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Engineers of Victory: The Problem Solvers Who Turned The Tide in the Second World War
Paul Kennedy, the J. Richardson Dilworth Professor of History
“Engineers of Victory” is a “nuts-and-bolts” account of the strategic factors that led to Allied victory in the Second World War. Paul Kennedy reveals how the leaders’ grand strategy was carried out by the ordinary soldiers, scientists, engineers, and businessmen responsible for realizing their commanders’ visions of success.
In January 1943, President Franklin Delano Roosevelt and Prime Minister Winston Churchill convened in Casablanca and established the Allied objectives for the war: to defeat the Nazi blitzkrieg; to control the Atlantic sea lanes and the air over western and central Europe; to take the fight to the European mainland; and to end Japan’s imperialism. A little over a year later, these ambitious goals had nearly all been accomplished. Kennedy highlights for the first time the creative strategies, tactics, and organizational decisions that turned the Allied objectives into a successful reality.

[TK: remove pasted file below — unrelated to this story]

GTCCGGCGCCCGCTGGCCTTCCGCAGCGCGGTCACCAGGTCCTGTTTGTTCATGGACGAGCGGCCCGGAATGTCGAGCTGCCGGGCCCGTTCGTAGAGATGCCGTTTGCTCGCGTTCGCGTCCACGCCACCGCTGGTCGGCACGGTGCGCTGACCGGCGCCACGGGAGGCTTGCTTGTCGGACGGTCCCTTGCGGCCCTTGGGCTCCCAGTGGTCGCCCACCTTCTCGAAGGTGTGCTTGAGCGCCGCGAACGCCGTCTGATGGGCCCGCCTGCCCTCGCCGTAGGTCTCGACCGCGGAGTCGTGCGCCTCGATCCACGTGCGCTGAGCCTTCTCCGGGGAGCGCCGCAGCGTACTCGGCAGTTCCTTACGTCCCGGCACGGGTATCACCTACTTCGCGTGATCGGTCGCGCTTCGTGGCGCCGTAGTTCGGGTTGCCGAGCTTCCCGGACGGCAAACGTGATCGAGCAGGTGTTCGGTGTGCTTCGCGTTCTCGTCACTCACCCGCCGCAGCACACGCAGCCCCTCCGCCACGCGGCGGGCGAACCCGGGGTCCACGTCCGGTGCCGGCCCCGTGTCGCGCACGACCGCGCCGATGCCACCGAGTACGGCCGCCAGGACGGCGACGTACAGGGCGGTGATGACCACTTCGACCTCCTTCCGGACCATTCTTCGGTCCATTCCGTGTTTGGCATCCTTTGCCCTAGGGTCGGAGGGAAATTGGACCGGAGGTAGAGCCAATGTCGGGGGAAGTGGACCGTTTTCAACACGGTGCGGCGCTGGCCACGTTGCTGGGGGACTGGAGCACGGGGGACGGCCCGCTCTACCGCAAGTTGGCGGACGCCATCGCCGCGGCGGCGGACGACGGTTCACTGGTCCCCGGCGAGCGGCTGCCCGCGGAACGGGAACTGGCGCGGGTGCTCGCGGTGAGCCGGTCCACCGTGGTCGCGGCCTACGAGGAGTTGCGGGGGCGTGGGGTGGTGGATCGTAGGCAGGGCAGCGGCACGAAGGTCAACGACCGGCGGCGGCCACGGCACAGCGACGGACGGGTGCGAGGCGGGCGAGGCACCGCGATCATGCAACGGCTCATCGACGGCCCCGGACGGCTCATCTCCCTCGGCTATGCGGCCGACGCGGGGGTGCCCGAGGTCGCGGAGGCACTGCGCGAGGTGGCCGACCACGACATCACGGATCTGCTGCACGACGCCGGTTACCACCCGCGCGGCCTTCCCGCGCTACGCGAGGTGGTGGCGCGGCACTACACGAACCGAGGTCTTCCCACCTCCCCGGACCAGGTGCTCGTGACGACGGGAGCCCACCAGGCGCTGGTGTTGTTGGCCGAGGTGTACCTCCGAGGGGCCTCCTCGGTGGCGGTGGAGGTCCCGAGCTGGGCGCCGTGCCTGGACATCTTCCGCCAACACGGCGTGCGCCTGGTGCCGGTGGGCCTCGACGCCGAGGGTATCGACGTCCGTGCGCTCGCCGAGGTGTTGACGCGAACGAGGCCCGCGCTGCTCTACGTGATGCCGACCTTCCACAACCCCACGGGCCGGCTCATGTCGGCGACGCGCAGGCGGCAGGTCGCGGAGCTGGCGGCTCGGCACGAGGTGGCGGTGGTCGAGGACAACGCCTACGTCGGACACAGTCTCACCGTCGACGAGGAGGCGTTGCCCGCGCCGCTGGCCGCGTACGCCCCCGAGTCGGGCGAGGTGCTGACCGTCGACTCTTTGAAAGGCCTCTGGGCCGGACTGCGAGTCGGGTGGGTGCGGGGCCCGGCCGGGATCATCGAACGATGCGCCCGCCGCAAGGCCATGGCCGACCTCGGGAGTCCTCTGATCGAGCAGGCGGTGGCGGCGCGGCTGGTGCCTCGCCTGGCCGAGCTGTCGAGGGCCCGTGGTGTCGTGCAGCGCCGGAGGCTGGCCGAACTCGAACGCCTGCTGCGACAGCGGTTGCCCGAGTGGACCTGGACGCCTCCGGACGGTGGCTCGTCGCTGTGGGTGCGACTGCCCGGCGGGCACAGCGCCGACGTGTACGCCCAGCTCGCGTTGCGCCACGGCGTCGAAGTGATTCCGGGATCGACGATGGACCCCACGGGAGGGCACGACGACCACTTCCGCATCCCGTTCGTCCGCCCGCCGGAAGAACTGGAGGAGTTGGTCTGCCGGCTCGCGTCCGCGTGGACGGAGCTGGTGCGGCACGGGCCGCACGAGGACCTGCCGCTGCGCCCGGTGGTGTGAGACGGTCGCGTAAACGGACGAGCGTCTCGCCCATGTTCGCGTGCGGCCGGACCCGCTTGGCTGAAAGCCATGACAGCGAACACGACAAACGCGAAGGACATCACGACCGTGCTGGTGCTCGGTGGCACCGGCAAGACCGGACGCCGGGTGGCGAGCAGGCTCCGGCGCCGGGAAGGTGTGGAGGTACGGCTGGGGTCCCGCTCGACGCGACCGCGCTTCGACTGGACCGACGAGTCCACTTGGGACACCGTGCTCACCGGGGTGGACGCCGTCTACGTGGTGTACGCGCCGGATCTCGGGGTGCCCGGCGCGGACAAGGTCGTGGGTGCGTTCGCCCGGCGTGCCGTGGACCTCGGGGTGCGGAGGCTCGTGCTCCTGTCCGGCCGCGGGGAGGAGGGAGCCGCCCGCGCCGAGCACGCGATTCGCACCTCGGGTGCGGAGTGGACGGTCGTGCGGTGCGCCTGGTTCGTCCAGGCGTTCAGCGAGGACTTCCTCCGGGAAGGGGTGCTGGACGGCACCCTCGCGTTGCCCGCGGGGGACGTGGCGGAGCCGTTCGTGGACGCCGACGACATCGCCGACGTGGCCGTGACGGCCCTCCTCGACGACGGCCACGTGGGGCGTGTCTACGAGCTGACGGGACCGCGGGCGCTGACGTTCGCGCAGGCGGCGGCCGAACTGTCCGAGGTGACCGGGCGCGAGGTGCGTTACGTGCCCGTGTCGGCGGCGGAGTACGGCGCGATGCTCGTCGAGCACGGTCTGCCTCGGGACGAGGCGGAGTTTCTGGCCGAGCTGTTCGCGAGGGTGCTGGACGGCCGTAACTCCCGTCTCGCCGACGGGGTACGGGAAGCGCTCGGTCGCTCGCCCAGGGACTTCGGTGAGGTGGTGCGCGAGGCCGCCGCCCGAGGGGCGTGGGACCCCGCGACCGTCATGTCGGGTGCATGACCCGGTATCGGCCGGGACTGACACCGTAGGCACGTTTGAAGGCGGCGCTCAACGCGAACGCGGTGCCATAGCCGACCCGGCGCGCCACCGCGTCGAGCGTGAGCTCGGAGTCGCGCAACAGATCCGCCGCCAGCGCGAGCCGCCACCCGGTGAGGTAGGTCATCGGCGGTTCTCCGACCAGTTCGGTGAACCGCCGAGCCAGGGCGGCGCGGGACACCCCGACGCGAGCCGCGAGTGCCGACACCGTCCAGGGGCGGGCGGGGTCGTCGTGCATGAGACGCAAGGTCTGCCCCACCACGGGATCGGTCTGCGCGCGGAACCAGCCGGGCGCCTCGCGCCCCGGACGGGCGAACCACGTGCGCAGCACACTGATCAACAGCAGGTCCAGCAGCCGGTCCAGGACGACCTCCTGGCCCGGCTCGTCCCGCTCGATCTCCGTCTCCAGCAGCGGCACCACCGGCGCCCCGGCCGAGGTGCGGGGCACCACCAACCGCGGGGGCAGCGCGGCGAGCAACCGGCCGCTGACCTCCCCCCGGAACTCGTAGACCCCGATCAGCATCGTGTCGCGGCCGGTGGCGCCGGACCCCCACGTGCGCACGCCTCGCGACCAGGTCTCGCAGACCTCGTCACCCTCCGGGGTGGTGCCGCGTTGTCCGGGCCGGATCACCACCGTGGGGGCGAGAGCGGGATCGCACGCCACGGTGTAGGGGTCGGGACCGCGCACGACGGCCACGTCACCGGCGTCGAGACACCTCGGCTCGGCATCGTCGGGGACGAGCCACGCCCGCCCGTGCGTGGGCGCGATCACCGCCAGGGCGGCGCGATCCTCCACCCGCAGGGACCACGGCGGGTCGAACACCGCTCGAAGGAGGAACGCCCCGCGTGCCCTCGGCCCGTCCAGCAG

The Yale historian recounts the inside stories of the invention of the cavity magnetron, a miniature radar “as small as a soup plate,” and the Hedgehog, a multi-headed grenade launcher that allowed the Allies to overcome the threat to their convoys crossing the Atlantic; the critical decision by engineers to install a super-charged Rolls-Royce engine in the P-51 Mustang, creating a fighter plane more powerful than the Luftwaffe’s; and the innovative use of pontoon bridges (made from rafts strung together) to help Russian troops cross rivers and elude the Nazi blitzkrieg. Kennedy takes readers behind the scenes, unveiling how thousands of individual Allied planes and fighting ships were choreographed to collectively pull off the invasion of Normandy, and illuminating how crew chiefs perfected the high-flying and inaccessible B-29 Superfortress that would drop the atomic bombs on Japan.